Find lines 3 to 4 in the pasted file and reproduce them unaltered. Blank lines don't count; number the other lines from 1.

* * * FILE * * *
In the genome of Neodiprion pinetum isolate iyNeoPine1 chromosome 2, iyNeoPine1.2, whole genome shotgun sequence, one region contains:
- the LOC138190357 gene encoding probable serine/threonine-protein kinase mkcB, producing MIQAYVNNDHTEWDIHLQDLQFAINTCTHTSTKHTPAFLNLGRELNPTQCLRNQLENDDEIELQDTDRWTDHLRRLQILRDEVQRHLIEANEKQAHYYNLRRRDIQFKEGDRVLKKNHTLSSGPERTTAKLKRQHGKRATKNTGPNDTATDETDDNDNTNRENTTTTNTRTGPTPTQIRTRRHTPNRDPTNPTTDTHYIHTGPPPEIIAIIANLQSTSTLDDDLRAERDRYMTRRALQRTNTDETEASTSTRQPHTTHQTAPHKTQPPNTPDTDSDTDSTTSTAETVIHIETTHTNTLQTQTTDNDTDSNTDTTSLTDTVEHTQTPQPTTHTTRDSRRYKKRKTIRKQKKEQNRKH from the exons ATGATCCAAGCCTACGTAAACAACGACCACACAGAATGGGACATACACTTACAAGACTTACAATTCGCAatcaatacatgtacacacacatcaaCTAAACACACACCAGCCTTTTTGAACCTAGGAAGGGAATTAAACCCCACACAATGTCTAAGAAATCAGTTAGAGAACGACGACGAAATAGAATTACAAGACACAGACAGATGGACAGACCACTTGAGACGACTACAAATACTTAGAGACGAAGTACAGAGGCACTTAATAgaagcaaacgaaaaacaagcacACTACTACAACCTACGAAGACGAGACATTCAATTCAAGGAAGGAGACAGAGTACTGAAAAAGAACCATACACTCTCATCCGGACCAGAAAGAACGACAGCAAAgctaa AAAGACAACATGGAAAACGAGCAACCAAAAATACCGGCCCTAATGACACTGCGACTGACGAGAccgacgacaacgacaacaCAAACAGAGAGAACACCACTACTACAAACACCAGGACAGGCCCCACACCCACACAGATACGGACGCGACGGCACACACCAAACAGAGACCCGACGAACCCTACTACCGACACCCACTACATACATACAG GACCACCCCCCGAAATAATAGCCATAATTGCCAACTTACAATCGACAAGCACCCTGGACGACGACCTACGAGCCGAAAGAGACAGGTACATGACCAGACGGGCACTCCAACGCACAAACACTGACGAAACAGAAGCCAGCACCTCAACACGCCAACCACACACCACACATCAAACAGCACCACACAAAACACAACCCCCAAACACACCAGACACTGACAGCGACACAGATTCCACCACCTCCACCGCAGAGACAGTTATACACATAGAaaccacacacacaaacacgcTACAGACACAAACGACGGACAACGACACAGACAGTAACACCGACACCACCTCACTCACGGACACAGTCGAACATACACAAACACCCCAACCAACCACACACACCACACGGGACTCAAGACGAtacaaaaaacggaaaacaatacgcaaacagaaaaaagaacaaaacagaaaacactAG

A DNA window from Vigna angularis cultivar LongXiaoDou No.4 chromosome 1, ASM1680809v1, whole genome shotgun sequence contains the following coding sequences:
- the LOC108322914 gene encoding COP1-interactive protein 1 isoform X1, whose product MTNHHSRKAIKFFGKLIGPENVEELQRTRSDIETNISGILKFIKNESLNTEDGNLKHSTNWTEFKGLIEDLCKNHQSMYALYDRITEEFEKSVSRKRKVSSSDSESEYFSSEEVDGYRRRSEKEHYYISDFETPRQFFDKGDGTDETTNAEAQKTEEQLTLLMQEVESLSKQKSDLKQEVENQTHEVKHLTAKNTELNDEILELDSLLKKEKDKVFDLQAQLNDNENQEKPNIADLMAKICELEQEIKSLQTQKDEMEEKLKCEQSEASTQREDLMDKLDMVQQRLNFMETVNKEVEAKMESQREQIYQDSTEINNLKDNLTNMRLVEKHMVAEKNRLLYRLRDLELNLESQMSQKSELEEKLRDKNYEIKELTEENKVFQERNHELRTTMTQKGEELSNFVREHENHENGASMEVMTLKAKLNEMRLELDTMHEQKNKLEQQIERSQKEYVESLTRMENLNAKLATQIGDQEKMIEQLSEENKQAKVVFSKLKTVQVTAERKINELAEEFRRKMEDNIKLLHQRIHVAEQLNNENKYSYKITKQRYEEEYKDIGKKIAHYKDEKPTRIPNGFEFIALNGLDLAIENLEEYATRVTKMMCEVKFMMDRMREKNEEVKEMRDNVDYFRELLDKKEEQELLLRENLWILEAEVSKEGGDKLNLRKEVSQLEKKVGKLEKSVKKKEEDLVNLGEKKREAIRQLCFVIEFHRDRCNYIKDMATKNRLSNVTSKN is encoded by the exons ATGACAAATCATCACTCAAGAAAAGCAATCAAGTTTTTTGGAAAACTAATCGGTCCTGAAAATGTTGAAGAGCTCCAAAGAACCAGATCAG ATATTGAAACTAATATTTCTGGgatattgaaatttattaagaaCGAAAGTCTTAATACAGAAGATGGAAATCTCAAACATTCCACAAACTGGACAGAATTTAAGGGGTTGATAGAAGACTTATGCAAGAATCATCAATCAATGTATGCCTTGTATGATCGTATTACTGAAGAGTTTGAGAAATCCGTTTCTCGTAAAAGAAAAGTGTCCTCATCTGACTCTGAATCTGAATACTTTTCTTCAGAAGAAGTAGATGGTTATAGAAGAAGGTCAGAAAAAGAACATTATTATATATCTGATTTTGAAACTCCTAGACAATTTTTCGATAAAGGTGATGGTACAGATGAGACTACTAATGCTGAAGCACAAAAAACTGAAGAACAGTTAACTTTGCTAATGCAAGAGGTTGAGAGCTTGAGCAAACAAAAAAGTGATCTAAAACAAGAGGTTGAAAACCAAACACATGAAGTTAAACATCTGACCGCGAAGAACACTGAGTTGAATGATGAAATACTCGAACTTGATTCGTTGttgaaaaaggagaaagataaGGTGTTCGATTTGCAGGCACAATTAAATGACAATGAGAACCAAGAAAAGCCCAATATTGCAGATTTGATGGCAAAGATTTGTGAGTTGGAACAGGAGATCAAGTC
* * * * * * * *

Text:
A DNA window from Vigna angularis cultivar LongXiaoDou No.4 chromosome 1, ASM1680809v1, whole genome shotgun sequence contains the following coding sequences:
- the LOC108322914 gene encoding COP1-interactive protein 1 isoform X1, whose product MTNHHSRKAIKFFGKLIGPENVEELQRTRSDIETNISGILKFIKNESLNTEDGNLKHSTNWTEFKGLIEDLCKNHQSMYALYDRITEEFEKSVSRKRKVSSSDSESEYFSSEEVDGYRRRSEKEHYYISDFETPRQFFDKGDGTDETTNAEAQKTEEQLTLLMQEVESLSKQKSDLKQEVENQTHEVKHLTAKNTELNDEILELDSLLKKEKDKVFDLQAQLNDNENQEKPNIADLMAKICELEQEIKSLQTQKDEMEEKLKCEQSEASTQREDLMDKLDMVQQRLNFMETVNKEVEAKMESQREQIYQDSTEINNLKDNLTNMRLVEKHMVAEKNRLLYRLRDLELNLESQMSQKSELEEKLRDKNYEIKELTEENKVFQERNHELRTTMTQKGEELSNFVREHENHENGASMEVMTLKAKLNEMRLELDTMHEQKNKLEQQIERSQKEYVESLTRMENLNAKLATQIGDQEKMIEQLSEENKQAKVVFSKLKTVQVTAERKINELAEEFRRKMEDNIKLLHQRIHVAEQLNNENKYSYKITKQRYEEEYKDIGKKIAHYKDEKPTRIPNGFEFIALNGLDLAIENLEEYATRVTKMMCEVKFMMDRMREKNEEVKEMRDNVDYFRELLDKKEEQELLLRENLWILEAEVSKEGGDKLNLRKEVSQLEKKVGKLEKSVKKKEEDLVNLGEKKREAIRQLCFVIEFHRDRCNYIKDMATKNRLSNVTSKN is encoded by the exons ATGACAAATCATCACTCAAGAAAAGCAATCAAGTTTTTTGGAAAACTAATCGGTCCTGAAAATGTTGAAGAGCTCCAAAGAACCAGATCAG ATATTGAAACTAATATTTCTGGgatattgaaatttattaagaaCGAAAGTCTTAATACAGAAGATGGAAATCTCAAACATTCCACAAACTGGACAGAATTTAAGGGGTTGATAGAAGACTTATGCAAGAATCATCAATCAATGTATGCCTTGTATGATCGTATTACTGAAGAGTTTGAGAAATCCGTTTCTCGTAAAAGAAAAGTGTCCTCATCTGACTCTGAATCTGAATACTTTTCTTCAGAAGAAGTAGATGGTTATAGAAGAAGGTCAGAAAAAGAACATTATTATATATCTGATTTTGAAACTCCTAGACAATTTTTCGATAAAGGTGATGGTACAGATGAGACTACTAATGCTGAAGCACAAAAAACTGAAGAACAGTTAACTTTGCTAATGCAAGAGGTTGAGAGCTTGAGCAAACAAAAAAGTGATCTAAAACAAGAGGTTGAAAACCAAACACATGAAGTTAAACATCTGACCGCGAAGAACACTGAGTTGAATGATGAAATACTCGAACTTGATTCGTTGttgaaaaaggagaaagataaGGTGTTCGATTTGCAGGCACAATTAAATGACAATGAGAACCAAGAAAAGCCCAATATTGCAGATTTGATGGCAAAGATTTGTGAGTTGGAACAGGAGATCAAGTC